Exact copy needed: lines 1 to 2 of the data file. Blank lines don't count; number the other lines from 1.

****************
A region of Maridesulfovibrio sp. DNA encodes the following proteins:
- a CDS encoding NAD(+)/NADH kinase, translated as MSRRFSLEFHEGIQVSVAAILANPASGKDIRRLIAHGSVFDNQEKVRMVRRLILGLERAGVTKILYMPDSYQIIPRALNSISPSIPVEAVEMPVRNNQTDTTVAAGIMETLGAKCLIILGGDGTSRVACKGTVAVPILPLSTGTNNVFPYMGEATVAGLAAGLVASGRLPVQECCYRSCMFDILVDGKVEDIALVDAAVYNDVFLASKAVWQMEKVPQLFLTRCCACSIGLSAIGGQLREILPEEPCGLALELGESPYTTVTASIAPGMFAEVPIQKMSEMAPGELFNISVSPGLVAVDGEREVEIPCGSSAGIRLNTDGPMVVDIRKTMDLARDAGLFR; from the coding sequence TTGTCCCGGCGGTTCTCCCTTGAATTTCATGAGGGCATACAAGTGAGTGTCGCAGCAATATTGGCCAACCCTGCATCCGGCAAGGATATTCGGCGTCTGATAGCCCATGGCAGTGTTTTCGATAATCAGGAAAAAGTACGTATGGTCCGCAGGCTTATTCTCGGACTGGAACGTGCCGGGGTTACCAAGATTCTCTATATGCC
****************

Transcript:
A region of Maridesulfovibrio sp. DNA encodes the following proteins:
- a CDS encoding NAD(+)/NADH kinase, translated as MSRRFSLEFHEGIQVSVAAILANPASGKDIRRLIAHGSVFDNQEKVRMVRRLILGLERAGVTKILYMPDSYQIIPRALNSISPSIPVEAVEMPVRNNQTDTTVAAGIMETLGAKCLIILGGDGTSRVACKGTVAVPILPLSTGTNNVFPYMGEATVAGLAAGLVASGRLPVQECCYRSCMFDILVDGKVEDIALVDAAVYNDVFLASKAVWQMEKVPQLFLTRCCACSIGLSAIGGQLREILPEEPCGLALELGESPYTTVTASIAPGMFAEVPIQKMSEMAPGELFNISVSPGLVAVDGEREVEIPCGSSAGIRLNTDGPMVVDIRKTMDLARDAGLFR; from the coding sequence TTGTCCCGGCGGTTCTCCCTTGAATTTCATGAGGGCATACAAGTGAGTGTCGCAGCAATATTGGCCAACCCTGCATCCGGCAAGGATATTCGGCGTCTGATAGCCCATGGCAGTGTTTTCGATAATCAGGAAAAAGTACGTATGGTCCGCAGGCTTATTCTCGGACTGGAACGTGCCGGGGTTACCAAGATTCTCTATATGCC